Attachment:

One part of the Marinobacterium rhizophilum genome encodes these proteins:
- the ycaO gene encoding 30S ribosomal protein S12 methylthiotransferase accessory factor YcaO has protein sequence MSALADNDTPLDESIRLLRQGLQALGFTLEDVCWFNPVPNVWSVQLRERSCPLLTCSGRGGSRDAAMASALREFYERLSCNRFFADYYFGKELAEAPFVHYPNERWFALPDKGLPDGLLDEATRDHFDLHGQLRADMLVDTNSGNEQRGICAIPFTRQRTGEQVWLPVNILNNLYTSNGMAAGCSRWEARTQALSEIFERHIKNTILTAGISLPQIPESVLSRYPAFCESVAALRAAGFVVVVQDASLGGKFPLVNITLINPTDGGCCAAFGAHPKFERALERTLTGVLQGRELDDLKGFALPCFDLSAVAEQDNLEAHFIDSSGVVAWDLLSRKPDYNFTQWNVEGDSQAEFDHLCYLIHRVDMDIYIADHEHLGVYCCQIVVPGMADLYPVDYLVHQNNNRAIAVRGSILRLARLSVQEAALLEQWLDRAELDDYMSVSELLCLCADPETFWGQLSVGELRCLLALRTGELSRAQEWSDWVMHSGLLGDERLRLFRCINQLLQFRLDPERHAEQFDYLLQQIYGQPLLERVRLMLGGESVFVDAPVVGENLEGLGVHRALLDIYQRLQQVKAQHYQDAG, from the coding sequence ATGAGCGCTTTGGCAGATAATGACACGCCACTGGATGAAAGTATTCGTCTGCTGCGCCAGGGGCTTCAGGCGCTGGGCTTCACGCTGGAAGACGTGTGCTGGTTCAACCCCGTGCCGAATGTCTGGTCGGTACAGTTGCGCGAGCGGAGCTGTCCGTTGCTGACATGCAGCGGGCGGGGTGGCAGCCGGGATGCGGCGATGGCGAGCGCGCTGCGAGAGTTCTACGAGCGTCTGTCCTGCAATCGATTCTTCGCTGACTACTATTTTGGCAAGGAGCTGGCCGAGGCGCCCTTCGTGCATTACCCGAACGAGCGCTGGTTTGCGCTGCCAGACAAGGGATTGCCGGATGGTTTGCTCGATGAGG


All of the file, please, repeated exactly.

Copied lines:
One part of the Marinobacterium rhizophilum genome encodes these proteins:
- the ycaO gene encoding 30S ribosomal protein S12 methylthiotransferase accessory factor YcaO has protein sequence MSALADNDTPLDESIRLLRQGLQALGFTLEDVCWFNPVPNVWSVQLRERSCPLLTCSGRGGSRDAAMASALREFYERLSCNRFFADYYFGKELAEAPFVHYPNERWFALPDKGLPDGLLDEATRDHFDLHGQLRADMLVDTNSGNEQRGICAIPFTRQRTGEQVWLPVNILNNLYTSNGMAAGCSRWEARTQALSEIFERHIKNTILTAGISLPQIPESVLSRYPAFCESVAALRAAGFVVVVQDASLGGKFPLVNITLINPTDGGCCAAFGAHPKFERALERTLTGVLQGRELDDLKGFALPCFDLSAVAEQDNLEAHFIDSSGVVAWDLLSRKPDYNFTQWNVEGDSQAEFDHLCYLIHRVDMDIYIADHEHLGVYCCQIVVPGMADLYPVDYLVHQNNNRAIAVRGSILRLARLSVQEAALLEQWLDRAELDDYMSVSELLCLCADPETFWGQLSVGELRCLLALRTGELSRAQEWSDWVMHSGLLGDERLRLFRCINQLLQFRLDPERHAEQFDYLLQQIYGQPLLERVRLMLGGESVFVDAPVVGENLEGLGVHRALLDIYQRLQQVKAQHYQDAG, from the coding sequence ATGAGCGCTTTGGCAGATAATGACACGCCACTGGATGAAAGTATTCGTCTGCTGCGCCAGGGGCTTCAGGCGCTGGGCTTCACGCTGGAAGACGTGTGCTGGTTCAACCCCGTGCCGAATGTCTGGTCGGTACAGTTGCGCGAGCGGAGCTGTCCGTTGCTGACATGCAGCGGGCGGGGTGGCAGCCGGGATGCGGCGATGGCGAGCGCGCTGCGAGAGTTCTACGAGCGTCTGTCCTGCAATCGATTCTTCGCTGACTACTATTTTGGCAAGGAGCTGGCCGAGGCGCCCTTCGTGCATTACCCGAACGAGCGCTGGTTTGCGCTGCCAGACAAGGGATTGCCGGATGGTTTGCTCGATGAGG